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Monday, 3 February 2014

Sky Architect US review


Sky Architect
A Billion Years of Solitude
Review by G. W. Hill


If I’d heard this disc in 2013 (the year it was released) it might have made my best of list for the year. It’s that good. Of course, I really have a thing for music that combines a lot of different sounds in original ways. This is definitely such music. It’s progressive rock for certain, but the type of sounds incorporated under that heading are extremely diverse. It never really feels like it’s strained or pushed, though. This is extremely satisfying progressive rock to please fans of modern prog. Still, it has a lot of classic sound built into it, too. 

Track by Track Review
The Curious One


There’s a dramatic percussive build up to open this epic (over eighteen minutes) piece. Then some killer classic prog serves as a majestic opening fanfare. From there, though, it drops to weird space music that’s sparse and quite trippy. That sound takes the piece through several shifts, changes and variations before it works to mellow space music that feels a bit like the soundtrack to some science fiction film merged with Hawkwind. Eventually that changes to something more like a progressive metal band merged with Genesis. The first vocals come in around the five minute mark. This is a expansive cut that has a real classic progressive rock vibe to it. There are some jazzy elements to the piece, too. It fires out after that into a jam that seems to combine King Crimson and Yes. Then more fusion oriented sounds take it for a bit before it gets some Kansas in the mix. As odd shifts and changes keep coming, I’m reminded of Pentwater quite a bit at times. Around the eight and a half minute mark it moves out into a killer space rock jam that seems to have elements of both Hawkwind and Pink Floyd. They work through a series of variants on that basic sound as they continue. There is some killer jamming and it gets heavier at times. After another vocal section it drops way down again. This time it comes up with a mellow, but steadily growing prog section that’s more melodic. There are no more vocals before this ends, but they pack a lot of musical twists, turns and drama into this. It works up to a really rocking jam before it finishes. It’s really one heck of a ride.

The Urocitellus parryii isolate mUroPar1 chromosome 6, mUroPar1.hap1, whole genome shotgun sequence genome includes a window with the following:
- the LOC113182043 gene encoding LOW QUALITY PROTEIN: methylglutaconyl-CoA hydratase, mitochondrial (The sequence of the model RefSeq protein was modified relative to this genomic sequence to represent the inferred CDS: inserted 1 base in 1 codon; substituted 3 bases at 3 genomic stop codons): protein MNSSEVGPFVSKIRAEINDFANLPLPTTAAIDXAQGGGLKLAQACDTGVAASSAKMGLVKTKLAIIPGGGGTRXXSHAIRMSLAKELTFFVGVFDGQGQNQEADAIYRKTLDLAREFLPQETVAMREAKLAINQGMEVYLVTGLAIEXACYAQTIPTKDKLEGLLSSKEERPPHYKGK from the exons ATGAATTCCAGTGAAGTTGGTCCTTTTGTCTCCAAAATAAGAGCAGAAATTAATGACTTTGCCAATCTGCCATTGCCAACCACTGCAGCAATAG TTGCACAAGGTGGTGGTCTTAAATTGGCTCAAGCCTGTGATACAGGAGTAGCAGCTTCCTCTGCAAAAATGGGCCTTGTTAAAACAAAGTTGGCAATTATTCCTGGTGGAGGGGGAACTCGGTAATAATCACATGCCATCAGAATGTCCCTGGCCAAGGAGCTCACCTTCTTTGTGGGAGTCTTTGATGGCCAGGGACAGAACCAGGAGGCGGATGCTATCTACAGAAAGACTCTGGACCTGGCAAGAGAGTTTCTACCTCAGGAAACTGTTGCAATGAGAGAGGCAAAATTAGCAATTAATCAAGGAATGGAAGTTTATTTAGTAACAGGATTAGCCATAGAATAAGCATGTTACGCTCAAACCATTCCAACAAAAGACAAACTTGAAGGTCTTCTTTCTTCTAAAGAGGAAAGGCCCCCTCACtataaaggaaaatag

Wormholes (The Inevitable Collapse of the Large Hadron Collider)


Powering in with a harder rocking sound, this feels a bit like a cross between Yes, Hawkwind and Nektar at first. It works out to a jam that has more modern progressive rock at its heart with real space rock elements circling over the top. This keeps shifting and changing and there are some killer, dramatic fast paced jams built into it. It drops down to a mellow, slower moving bit of psychedelic prog for the first vocals. Then we get a bit of a fusion sound with some elements that make me think of Santana just a bit as it moves outward. They really cover a lot of musical territory on this smoking hot progressive rocker. 
Tides
I love the killer riff that drives the opening section of this. There are definitely comparisons to Dream Theater to be made. They drop it way down to mellower territory for the first vocals of the song. As it works out to heavier sounds later I’m reminded a bit of groups like Giant Squid. 
Elegy of a Solitary Giant